It's hard to stay relevant in today’s current environment. How can we interact with our communities and fellow Australians? How are things changing across Australia – demographically, socially, and generationally?
Mark McCrindle joins Hope 103.2's Hope Breakfast with Aaron and Erin to discuss the latest trends and changes facing Australian communities.
How is Australia changing and what have we missed when we talk about Australian communities?
We're certainly growing and changing as a society – if someone hadn't really looked at the demographics of Australia for 10 years, suddenly were a few million people more, new generations have emerged we're more culturally diverse as a nation than ever. It is important for everyone to observe these changes and remain relevant.
Are there things we are oblivious to when it comes to understanding our communities?
Well, oftentimes we miss that we are so much more mobile as a community in terms of how often we move home. We look at our parents who may have stayed in their family home their whole lives, but now we've got a third of the population renting, and the average renter in Australia stays just 1.8 years per home. Even those who are paying down a mortgage with family and kids are only staying for 8 years. We are moving across our communities more frequently which means we don't so much know our neighbours – in a sense we are losing that connection with our local neighbourhood but still have a strong need for local connection.
We have seen interesting shifts in some of our suburbs, particularly noticing that areas have become more multicultural in just 5 years. Can things shift that quickly?
Yes it has happened quickly and there is also a significant change in terms of housing structures. Now 1 in 4 homes are medium to high density housing, and more of those homes have been units or townhouses as opposed to detached homes. So much so that the population centre (where there are as many people east, west, south, and north in a city) identified in Sydney is now is now Ermington, just slightly east of Parramatta. Interestingly it hasn't moved from the last 6 years whereas before it was moving further west. Nowadays, for each home being built on the outside skirts of the city, we've got high density housing and units being built closer to the city.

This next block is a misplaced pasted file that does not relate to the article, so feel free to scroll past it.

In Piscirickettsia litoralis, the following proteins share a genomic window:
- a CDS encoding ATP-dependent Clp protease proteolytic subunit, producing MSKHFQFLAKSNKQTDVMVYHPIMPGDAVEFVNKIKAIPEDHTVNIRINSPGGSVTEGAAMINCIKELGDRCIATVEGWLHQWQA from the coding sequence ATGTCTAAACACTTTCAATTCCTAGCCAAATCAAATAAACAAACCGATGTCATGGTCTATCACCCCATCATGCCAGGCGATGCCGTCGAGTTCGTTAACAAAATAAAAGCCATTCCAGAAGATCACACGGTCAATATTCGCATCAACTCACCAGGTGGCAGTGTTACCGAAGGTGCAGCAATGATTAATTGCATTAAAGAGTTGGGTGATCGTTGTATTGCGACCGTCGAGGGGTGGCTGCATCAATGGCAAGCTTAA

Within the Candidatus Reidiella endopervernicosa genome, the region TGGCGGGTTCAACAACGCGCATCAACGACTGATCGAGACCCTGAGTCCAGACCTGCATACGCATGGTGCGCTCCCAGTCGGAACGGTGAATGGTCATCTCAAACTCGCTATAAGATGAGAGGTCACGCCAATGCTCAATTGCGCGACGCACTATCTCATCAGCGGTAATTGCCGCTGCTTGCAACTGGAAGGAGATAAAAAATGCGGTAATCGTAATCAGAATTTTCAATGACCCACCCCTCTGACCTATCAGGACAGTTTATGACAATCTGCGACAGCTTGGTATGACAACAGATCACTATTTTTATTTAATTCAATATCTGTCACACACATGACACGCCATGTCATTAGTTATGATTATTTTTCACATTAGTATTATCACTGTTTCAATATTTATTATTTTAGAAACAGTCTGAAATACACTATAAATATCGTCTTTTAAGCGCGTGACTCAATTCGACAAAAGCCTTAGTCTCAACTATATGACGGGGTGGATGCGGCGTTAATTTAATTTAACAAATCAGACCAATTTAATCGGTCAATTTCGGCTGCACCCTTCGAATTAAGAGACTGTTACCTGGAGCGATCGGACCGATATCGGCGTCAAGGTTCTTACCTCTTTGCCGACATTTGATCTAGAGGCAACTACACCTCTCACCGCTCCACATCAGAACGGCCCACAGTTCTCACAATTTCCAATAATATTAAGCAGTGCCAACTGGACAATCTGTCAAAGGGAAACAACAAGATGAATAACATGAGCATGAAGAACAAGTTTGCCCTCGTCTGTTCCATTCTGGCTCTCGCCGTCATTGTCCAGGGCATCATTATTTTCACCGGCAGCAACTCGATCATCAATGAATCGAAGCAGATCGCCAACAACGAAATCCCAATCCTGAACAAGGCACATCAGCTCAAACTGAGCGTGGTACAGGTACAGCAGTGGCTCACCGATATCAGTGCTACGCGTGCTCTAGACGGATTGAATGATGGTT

How are we going generationally? What are some of the shifts that are taking place?
The workplace is certainly an area where we're seeing some significant change – Gen Ys are entering the workplace in big numbers and have a different attitude to work – they don't stay as long as used to be the case, with older generations now saying, "Where is their commitment?"
But at the same time we find that the generational space is in good health because we are connecting across those generations a bit more in our households, families, or shopping centres – we're bumping into a wider age range than used to be the case. People are older and ageing in Australia while we’ve also got record births. We're across the generations more in the public space which is a positive thing because each generation brings strength and their own vibrancy. It's important that we have these intergenerational spaces to connect in our society today.
Let’s talk a bit more about the Australian Communities Forum that you are hosting on 1 November 2013. You’ve mentioned in just a short time that there is clearly a lot we need to be informed about if we want to engage with our communities we need to understand them. Is this what you are aiming to do at the Forum?
Exactly right, this is Australia’s only one day forum focused on communities – held at Customs House, Circular Quay, Sydney with the City of Sydney and some great sponsors on board.
In a day we want to help Australians understand communities from a demographic perspective, the generational change, how to connect with workplace communities, and even how to connect with geographical communities. Learning how to communicate in these changed times is key, as well as learning how to meet the needs of our ever-changing communities.
We are focusing the Forum not just on community groups and charities but business people and those in the commercial world – they need to understand their customers who are communities, empowered, educated and on active on social media– how they can best connect and engage their needs.
For all of Australia’s communities in all their diversity, we want to give a snapshot and give some tools as to how you can understand and connect with community better.
Get the full interview with Aaron and Erin on Hope 103.2 here.
Click here to secure your last-minute registration for the Australian Communities Forum.